return dict(page=int(page), total=total, records=result_count, rows=records)

The four items in the value for the cell in the dictionary must equal the number defined for the colNames.  I found it was useful to have firebug looking at my gets and another widget based upon SQLAjqGridWidget which is a lot simpler to setup but much less flexible too.


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NTP control messages

I have had an opportunity to rework some code to query NTP servers directly in python rather than running ntpq -pn and scraping the result.  The over-the-wire protocol format is reasonably straight forward and my little module is now passing all of its nosetests which is wonderful.

While its only a single table, ntpq actually does multiple requests to get its results.  NTP control messages are all mode 6 which tells the client and server its not time sort of things, but more about queries. A control packet has a sequence number which the server responds with so you can line up your requests with responses.  For large responses, the more, offset and count fields work together to knit up a large block of data.  The first packet of the response will have the offset field of 0. The count is the size of the data payload in bytes.  If the response is too big, the more bit will be set to 1 to say there is more coming.  The second packet will have an offset that is the same value as the previous packets count value, so you can stitch them together.

The first query is a READSTAT which uses opcode 1.  This returns a list of 4 byte responses with the association ID taking the first two bytes and the peer status taking the second.  If you look at the output of ntpq you will notice a character in the first column which is the peer selection.  The important one for us is asterix, which equates to 110 in the lower 3 bits of the first status byte.  This is the system peer which is the main one. There may be others, up to 2, (usually symbol +) which are compared to the system peer.  ntpq doesn’t really care about the different peers and just displays the status but I want to know what peer the server is synchronised to.

Next we need more details about the system peer (or all peers in ntpq).  To do this a READVAR or opcode 2 is sent to the server. The association ID is set to the association or peer we are interested in.  The response for my setup is sent over two packets which need to be reassembled and it is all in plain ascii which is a comma-separated list with a key=value pair.  I use the following python line to split it up.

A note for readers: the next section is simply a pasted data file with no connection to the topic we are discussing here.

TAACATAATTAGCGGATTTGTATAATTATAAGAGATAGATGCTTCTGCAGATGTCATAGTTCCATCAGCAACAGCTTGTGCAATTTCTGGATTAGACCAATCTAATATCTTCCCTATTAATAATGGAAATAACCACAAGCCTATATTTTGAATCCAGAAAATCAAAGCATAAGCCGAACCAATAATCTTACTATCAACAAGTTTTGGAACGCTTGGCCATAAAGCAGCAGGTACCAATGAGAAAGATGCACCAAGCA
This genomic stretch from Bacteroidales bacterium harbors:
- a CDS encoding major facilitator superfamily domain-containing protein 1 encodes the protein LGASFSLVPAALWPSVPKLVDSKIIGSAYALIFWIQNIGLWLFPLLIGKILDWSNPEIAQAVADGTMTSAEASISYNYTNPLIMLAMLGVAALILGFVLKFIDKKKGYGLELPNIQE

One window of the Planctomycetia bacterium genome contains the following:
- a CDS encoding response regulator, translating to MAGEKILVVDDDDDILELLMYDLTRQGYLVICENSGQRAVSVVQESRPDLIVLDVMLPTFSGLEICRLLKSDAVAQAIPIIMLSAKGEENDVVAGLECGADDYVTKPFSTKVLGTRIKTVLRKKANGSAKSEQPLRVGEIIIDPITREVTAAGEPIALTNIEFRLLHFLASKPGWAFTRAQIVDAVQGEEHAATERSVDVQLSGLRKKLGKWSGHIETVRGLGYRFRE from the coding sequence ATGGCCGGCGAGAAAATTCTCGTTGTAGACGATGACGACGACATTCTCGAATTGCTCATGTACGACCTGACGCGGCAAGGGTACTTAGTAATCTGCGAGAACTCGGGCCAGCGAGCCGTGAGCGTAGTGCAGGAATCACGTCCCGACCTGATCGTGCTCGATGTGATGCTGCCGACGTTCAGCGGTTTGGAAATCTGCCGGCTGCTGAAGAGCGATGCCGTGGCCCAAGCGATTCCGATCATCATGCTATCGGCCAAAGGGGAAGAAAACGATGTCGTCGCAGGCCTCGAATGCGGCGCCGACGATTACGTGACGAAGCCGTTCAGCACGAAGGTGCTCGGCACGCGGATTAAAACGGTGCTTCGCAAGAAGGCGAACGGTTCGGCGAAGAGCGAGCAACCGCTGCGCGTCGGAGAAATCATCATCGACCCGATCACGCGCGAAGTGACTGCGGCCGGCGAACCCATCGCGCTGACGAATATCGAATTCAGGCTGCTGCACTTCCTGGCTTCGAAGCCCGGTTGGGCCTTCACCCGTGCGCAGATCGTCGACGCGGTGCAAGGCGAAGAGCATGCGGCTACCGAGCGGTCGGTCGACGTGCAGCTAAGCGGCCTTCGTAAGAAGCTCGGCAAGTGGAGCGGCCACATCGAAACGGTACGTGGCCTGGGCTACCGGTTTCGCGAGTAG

self.assoc_data.update(dict([tuple(ad.strip().split("=")) for ad in data[header_len:].split(",") if ad.find("=") > -1]))

I’m sure people that know python better than I will say I am doing it wrong (it looks a bit klunky to me too) but it does work. From that I can query the various values that are returned by the server about its peers, including the source of its clock.

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Anti-Spam Fails

A day or two ago I tried sending an email to a friend who happens to use the Road Runner ISP for his mail service.  Now this ISP doesn’t like dynamic IP addresses (using the increasing inaccurately named Dial Up List) so I have to punt the email through my ISP’s mailserver first.  Now that server is telling me this:

The reason for the problem: 4.3.2 – Not accepting messages at this time 554-‘5.7.1 – ERROR: Mail refused – <> – See’

So their ISP mailserver is refusing connections from my ISP’s mailserver for some reason, probably on some spam list.  There’s a URL to look up the problem, so going there gives you three things:

  1. A redirection to
  2. A badly configured webserver that uses the above URL with a certificate for
  3. A page that says “It works”

Either Road Runner or Senderscore, preferably both, need to get a clue. Oh and going to gives connection refused. A bit of digging around shows the correct URL is

Now I just realized that my SSL certificate for expired on the weekend so I know these things can happen, but I’m one person (who was away for a while), why can’t companies get their act together?